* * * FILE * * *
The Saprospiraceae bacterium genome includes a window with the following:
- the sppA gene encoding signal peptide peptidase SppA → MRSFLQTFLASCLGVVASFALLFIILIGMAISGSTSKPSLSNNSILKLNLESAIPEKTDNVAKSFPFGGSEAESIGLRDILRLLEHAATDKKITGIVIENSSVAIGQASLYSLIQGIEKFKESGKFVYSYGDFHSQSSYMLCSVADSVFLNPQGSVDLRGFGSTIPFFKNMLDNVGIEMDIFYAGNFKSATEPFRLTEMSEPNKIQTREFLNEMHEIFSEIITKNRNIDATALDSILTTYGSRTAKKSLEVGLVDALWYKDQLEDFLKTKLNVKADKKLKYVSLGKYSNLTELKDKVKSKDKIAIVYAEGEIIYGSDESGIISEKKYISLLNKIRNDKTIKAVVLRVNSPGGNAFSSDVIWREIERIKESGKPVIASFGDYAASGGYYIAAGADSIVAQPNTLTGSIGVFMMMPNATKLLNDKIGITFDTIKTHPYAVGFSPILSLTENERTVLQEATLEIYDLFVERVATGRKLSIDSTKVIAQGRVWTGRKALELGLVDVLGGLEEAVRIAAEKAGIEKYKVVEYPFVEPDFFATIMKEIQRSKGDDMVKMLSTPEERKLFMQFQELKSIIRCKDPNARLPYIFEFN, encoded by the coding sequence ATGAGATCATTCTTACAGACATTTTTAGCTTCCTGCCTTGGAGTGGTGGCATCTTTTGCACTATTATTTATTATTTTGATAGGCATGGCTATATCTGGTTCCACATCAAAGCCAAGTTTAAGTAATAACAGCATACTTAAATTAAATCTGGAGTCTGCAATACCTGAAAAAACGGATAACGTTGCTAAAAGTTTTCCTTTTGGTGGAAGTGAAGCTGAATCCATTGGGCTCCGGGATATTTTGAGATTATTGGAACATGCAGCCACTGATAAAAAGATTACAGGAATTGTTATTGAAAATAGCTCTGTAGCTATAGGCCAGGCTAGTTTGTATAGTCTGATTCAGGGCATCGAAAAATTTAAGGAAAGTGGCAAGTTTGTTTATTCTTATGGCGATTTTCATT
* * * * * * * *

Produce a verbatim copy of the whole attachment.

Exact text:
The Saprospiraceae bacterium genome includes a window with the following:
- the sppA gene encoding signal peptide peptidase SppA → MRSFLQTFLASCLGVVASFALLFIILIGMAISGSTSKPSLSNNSILKLNLESAIPEKTDNVAKSFPFGGSEAESIGLRDILRLLEHAATDKKITGIVIENSSVAIGQASLYSLIQGIEKFKESGKFVYSYGDFHSQSSYMLCSVADSVFLNPQGSVDLRGFGSTIPFFKNMLDNVGIEMDIFYAGNFKSATEPFRLTEMSEPNKIQTREFLNEMHEIFSEIITKNRNIDATALDSILTTYGSRTAKKSLEVGLVDALWYKDQLEDFLKTKLNVKADKKLKYVSLGKYSNLTELKDKVKSKDKIAIVYAEGEIIYGSDESGIISEKKYISLLNKIRNDKTIKAVVLRVNSPGGNAFSSDVIWREIERIKESGKPVIASFGDYAASGGYYIAAGADSIVAQPNTLTGSIGVFMMMPNATKLLNDKIGITFDTIKTHPYAVGFSPILSLTENERTVLQEATLEIYDLFVERVATGRKLSIDSTKVIAQGRVWTGRKALELGLVDVLGGLEEAVRIAAEKAGIEKYKVVEYPFVEPDFFATIMKEIQRSKGDDMVKMLSTPEERKLFMQFQELKSIIRCKDPNARLPYIFEFN, encoded by the coding sequence ATGAGATCATTCTTACAGACATTTTTAGCTTCCTGCCTTGGAGTGGTGGCATCTTTTGCACTATTATTTATTATTTTGATAGGCATGGCTATATCTGGTTCCACATCAAAGCCAAGTTTAAGTAATAACAGCATACTTAAATTAAATCTGGAGTCTGCAATACCTGAAAAAACGGATAACGTTGCTAAAAGTTTTCCTTTTGGTGGAAGTGAAGCTGAATCCATTGGGCTCCGGGATATTTTGAGATTATTGGAACATGCAGCCACTGATAAAAAGATTACAGGAATTGTTATTGAAAATAGCTCTGTAGCTATAGGCCAGGCTAGTTTGTATAGTCTGATTCAGGGCATCGAAAAATTTAAGGAAAGTGGCAAGTTTGTTTATTCTTATGGCGATTTTCATT